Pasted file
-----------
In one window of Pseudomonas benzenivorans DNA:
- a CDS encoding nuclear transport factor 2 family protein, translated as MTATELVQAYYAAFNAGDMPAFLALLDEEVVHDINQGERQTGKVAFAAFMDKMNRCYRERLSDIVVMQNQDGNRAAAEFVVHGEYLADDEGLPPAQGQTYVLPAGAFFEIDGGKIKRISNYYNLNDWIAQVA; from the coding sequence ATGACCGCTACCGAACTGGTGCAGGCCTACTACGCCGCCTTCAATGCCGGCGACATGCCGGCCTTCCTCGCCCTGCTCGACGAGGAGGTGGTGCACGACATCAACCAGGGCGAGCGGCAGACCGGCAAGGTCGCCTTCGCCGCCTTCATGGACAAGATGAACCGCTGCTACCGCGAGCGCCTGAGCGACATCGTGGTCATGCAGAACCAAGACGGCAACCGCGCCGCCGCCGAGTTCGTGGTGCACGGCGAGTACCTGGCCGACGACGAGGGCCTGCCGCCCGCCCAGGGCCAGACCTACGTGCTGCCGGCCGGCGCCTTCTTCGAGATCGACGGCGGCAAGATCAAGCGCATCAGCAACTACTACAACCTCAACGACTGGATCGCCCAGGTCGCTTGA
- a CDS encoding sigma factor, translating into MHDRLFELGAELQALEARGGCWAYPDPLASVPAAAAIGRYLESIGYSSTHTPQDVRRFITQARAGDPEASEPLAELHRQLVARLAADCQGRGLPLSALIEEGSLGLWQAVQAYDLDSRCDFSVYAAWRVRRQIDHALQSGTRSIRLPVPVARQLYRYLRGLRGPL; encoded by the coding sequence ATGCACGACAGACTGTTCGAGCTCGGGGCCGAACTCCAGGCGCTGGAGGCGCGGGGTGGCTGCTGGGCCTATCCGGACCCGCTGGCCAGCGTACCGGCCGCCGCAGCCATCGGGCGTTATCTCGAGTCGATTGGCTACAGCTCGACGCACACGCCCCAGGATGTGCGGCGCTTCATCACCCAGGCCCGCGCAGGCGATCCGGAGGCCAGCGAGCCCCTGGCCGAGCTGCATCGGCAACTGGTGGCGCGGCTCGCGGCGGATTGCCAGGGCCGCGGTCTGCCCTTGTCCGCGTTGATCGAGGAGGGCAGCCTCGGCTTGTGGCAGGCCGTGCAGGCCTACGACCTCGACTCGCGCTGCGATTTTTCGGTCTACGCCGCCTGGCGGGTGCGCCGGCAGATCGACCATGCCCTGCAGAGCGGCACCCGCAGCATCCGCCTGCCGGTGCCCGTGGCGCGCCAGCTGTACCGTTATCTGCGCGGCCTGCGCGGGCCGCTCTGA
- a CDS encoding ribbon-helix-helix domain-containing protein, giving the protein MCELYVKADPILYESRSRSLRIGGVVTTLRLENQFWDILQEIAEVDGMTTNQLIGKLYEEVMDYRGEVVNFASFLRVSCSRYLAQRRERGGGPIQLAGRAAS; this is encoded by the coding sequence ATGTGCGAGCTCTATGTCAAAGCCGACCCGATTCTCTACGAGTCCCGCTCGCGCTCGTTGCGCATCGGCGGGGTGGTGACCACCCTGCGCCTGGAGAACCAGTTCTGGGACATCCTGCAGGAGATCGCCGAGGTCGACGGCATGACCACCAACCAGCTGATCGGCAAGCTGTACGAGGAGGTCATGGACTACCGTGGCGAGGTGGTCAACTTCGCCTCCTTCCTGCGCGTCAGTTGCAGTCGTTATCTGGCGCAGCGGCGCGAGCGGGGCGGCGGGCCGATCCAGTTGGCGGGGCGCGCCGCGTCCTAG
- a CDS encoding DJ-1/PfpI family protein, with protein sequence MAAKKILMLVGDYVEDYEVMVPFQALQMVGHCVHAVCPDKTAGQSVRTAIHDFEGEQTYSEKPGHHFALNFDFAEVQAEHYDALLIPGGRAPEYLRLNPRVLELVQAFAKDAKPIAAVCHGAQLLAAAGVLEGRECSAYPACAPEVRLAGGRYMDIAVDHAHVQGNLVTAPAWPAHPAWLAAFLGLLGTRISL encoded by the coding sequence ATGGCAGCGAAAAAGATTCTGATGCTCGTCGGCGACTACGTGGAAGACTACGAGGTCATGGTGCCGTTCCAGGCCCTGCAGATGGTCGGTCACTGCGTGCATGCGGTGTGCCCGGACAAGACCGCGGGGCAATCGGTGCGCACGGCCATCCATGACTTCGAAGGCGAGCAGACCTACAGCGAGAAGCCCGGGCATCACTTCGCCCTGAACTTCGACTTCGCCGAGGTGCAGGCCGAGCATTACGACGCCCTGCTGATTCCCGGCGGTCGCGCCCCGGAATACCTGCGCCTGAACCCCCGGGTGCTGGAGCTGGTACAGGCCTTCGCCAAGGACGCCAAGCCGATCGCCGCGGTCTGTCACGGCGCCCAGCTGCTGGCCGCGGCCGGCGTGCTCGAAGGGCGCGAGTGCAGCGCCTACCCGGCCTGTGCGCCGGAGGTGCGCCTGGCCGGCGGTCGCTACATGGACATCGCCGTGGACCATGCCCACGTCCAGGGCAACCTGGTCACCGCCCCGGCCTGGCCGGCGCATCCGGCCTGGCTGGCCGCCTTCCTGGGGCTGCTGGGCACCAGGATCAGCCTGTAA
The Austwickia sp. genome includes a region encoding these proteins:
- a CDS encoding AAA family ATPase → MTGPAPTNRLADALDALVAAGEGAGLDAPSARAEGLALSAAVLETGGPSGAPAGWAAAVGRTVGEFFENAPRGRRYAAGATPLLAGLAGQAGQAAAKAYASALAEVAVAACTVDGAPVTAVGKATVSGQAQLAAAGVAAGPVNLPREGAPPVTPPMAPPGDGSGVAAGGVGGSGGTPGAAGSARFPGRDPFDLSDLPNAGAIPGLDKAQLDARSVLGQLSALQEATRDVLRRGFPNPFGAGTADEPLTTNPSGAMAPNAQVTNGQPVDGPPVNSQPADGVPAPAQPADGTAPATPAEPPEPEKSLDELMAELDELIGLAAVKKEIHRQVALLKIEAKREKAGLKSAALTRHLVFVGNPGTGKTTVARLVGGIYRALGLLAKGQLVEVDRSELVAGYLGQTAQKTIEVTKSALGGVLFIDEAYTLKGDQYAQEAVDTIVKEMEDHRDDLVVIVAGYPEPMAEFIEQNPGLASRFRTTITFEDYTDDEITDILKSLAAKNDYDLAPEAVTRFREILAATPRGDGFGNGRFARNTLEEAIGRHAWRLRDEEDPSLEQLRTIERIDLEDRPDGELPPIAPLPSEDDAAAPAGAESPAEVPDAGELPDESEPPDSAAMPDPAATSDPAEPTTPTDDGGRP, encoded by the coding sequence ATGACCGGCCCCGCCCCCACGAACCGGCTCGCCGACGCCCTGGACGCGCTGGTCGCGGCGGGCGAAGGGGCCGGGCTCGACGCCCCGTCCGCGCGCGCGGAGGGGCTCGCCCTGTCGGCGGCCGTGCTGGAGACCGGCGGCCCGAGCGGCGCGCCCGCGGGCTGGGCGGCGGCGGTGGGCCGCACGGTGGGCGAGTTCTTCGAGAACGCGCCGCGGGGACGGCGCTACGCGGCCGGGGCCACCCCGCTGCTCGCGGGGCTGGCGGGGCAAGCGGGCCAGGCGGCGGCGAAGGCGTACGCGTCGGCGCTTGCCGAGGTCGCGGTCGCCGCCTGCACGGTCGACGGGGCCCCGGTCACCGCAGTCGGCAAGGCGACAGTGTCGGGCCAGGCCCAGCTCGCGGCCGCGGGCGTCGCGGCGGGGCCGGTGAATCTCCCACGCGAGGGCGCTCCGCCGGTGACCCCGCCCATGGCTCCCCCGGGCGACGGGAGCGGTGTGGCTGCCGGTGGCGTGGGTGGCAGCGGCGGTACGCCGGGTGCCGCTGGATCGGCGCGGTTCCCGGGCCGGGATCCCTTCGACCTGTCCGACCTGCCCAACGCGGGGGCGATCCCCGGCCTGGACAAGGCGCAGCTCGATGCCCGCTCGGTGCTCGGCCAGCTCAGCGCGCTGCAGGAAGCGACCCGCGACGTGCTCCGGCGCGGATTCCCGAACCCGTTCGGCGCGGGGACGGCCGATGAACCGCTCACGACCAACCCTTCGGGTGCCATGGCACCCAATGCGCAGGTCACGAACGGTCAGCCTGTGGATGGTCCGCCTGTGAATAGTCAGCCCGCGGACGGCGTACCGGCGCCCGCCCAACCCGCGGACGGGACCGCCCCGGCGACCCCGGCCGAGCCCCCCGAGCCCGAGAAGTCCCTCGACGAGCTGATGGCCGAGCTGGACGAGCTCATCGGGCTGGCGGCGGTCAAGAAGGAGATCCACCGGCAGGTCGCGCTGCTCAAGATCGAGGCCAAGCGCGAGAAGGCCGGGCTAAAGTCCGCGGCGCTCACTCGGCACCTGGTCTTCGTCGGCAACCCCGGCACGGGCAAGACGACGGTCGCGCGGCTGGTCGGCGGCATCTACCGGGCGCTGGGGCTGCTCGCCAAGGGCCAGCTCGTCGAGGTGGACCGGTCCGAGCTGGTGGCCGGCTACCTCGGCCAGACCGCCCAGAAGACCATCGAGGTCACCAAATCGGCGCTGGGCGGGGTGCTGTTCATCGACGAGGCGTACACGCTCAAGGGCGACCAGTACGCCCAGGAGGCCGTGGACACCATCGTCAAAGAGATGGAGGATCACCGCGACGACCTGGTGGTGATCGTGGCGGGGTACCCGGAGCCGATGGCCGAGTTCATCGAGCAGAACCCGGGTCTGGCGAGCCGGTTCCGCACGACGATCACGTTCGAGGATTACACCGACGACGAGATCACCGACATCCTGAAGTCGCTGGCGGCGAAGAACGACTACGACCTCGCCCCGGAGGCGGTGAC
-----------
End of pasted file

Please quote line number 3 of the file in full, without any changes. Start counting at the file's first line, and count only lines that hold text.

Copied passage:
- a CDS encoding sigma factor, translating into MHDRLFELGAELQALEARGGCWAYPDPLASVPAAAAIGRYLESIGYSSTHTPQDVRRFITQARAGDPEASEPLAELHRQLVARLAADCQGRGLPLSALIEEGSLGLWQAVQAYDLDSRCDFSVYAAWRVRRQIDHALQSGTRSIRLPVPVARQLYRYLRGLRGPL; encoded by the coding sequence ATGCACGACAGACTGTTCGAGCTCGGGGCCGAACTCCAGGCGCTGGAGGCGCGGGGTGGCTGCTGGGCCTATCCGGACCCGCTGGCCAGCGTACCGGCCGCCGCAGCCATCGGGCGTTATCTCGAGTCGATTGGCTACAGCTCGACGCACACGCCCCAGGATGTGCGGCGCTTCATCACCCAGGCCCGCGCAGGCGATCCGGAGGCCAGCGAGCCCCTGGCCGAGCTGCATCGGCAACTGGTGGCGCGGCTCGCGGCGGATTGCCAGGGCCGCGGTCTGCCCTTGTCCGCGTTGATCGAGGAGGGCAGCCTCGGCTTGTGGCAGGCCGTGCAGGCCTACGACCTCGACTCGCGCTGCGATTTTTCGGTCTACGCCGCCTGGCGGGTGCGCCGGCAGATCGACCATGCCCTGCAGAGCGGCACCCGCAGCATCCGCCTGCCGGTGCCCGTGGCGCGCCAGCTGTACCGTTATCTGCGCGGCCTGCGCGGGCCGCTCTGA